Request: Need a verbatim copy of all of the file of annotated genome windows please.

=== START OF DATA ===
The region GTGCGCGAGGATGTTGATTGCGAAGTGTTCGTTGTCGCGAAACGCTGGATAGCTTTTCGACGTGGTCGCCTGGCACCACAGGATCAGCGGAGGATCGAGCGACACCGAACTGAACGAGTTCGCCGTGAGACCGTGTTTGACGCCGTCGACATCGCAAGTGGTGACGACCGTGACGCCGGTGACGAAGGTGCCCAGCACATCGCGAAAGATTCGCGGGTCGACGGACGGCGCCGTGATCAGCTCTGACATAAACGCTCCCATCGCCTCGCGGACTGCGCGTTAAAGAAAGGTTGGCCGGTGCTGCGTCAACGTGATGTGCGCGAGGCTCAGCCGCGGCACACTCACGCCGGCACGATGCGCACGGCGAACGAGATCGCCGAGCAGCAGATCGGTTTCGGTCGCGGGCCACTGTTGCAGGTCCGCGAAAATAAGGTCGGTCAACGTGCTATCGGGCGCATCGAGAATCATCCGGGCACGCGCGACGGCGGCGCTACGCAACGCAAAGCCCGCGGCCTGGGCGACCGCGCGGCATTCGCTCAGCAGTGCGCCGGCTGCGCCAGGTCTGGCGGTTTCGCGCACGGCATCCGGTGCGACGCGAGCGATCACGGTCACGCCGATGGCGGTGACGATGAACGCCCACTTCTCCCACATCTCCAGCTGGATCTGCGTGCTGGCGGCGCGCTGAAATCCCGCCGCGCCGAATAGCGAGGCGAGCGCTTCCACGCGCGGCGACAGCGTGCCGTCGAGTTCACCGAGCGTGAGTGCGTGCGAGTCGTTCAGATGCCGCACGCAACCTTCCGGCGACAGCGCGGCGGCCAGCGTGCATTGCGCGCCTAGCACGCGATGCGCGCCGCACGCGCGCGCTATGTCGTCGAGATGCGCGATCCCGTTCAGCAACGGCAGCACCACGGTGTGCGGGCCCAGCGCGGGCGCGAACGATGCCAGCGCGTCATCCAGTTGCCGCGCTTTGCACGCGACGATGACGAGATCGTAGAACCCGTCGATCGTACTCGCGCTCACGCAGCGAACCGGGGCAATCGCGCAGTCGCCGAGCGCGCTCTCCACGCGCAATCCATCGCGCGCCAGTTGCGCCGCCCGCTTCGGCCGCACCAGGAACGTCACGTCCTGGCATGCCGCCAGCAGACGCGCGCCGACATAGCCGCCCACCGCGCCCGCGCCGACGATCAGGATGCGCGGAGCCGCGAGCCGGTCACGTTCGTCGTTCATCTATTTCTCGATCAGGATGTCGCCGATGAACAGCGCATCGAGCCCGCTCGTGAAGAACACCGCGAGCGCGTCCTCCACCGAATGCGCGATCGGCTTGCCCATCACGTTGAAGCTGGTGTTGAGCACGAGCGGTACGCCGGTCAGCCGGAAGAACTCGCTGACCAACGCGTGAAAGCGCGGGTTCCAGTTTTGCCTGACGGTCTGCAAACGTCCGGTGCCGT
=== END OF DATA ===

The region GTGCGCGAGGATGTTGATTGCGAAGTGTTCGTTGTCGCGAAACGCTGGATAGCTTTTCGACGTGGTCGCCTGGCACCACAGGATCAGCGGAGGATCGAGCGACACCGAACTGAACGAGTTCGCCGTGAGACCGTGTTTGACGCCGTCGACATCGCAAGTGGTGACGACCGTGACGCCGGTGACGAAGGTGCCCAGCACATCGCGAAAGATTCGCGGGTCGACGGACGGCGCCGTGATCAGCTCTGACATAAACGCTCCCATCGCCTCGCGGACTGCGCGTTAAAGAAAGGTTGGCCGGTGCTGCGTCAACGTGATGTGCGCGAGGCTCAGCCGCGGCACACTCACGCCGGCACGATGCGCACGGCGAACGAGATCGCCGAGCAGCAGATCGGTTTCGGTCGCGGGCCACTGTTGCAGGTCCGCGAAAATAAGGTCGGTCAACGTGCTATCGGGCGCATCGAGAATCATCCGGGCACGCGCGACGGCGGCGCTACGCAACGCAAAGCCCGCGGCCTGGGCGACCGCGCGGCATTCGCTCAGCAGTGCGCCGGCTGCGCCAGGTCTGGCGGTTTCGCGCACGGCATCCGGTGCGACGCGAGCGATCACGGTCACGCCGATGGCGGTGACGATGAACGCCCACTTCTCCCACATCTCCAGCTGGATCTGCGTGCTGGCGGCGCGCTGAAATCCCGCCGCGCCGAATAGCGAGGCGAGCGCTTCCACGCGCGGCGACAGCGTGCCGTCGAGTTCACCGAGCGTGAGTGCGTGCGAGTCGTTCAGATGCCGCACGCAACCTTCCGGCGACAGCGCGGCGGCCAGCGTGCATTGCGCGCCTAGCACGCGATGCGCGCCGCACGCGCGCGCTATGTCGTCGAGATGCGCGATCCCGTTCAGCAACGGCAGCACCACGGTGTGCGGGCCCAGCGCGGGCGCGAACGATGCCAGCGCGTCATCCAGTTGCCGCGCTTTGCACGCGACGATGACGAGATCGTAGAACCCGTCGATCGTACTCGCGCTCACGCAGCGAACCGGGGCAATCGCGCAGTCGCCGAGCGCGCTCTCCACGCGCAATCCATCGCGCGCCAGTTGCGCCGCCCGCTTCGGCCGCACCAGGAACGTCACGTCCTGGCATGCCGCCAGCAGACGCGCGCCGACATAGCCGCCCACCGCGCCCGCGCCGACGATCAGGATGCGCGGAGCCGCGAGCCGGTCACGTTCGTCGTTCATCTATTTCTCGATCAGGATGTCGCCGATGAACAGCGCATCGAGCCCGCTCGTGAAGAACACCGCGAGCGCGTCCTCCACCGAATGCGCGATCGGCTTGCCCATCACGTTGAAGCTGGTGTTGAGCACGAGCGGTACGCCGGTCAGCCGGAAGAACTCGCTGACCAACGCGTGAAAGCGCGGGTTCCAGTTTTGCCTGACGGTCTGCAAACGTCCGGTGCCGT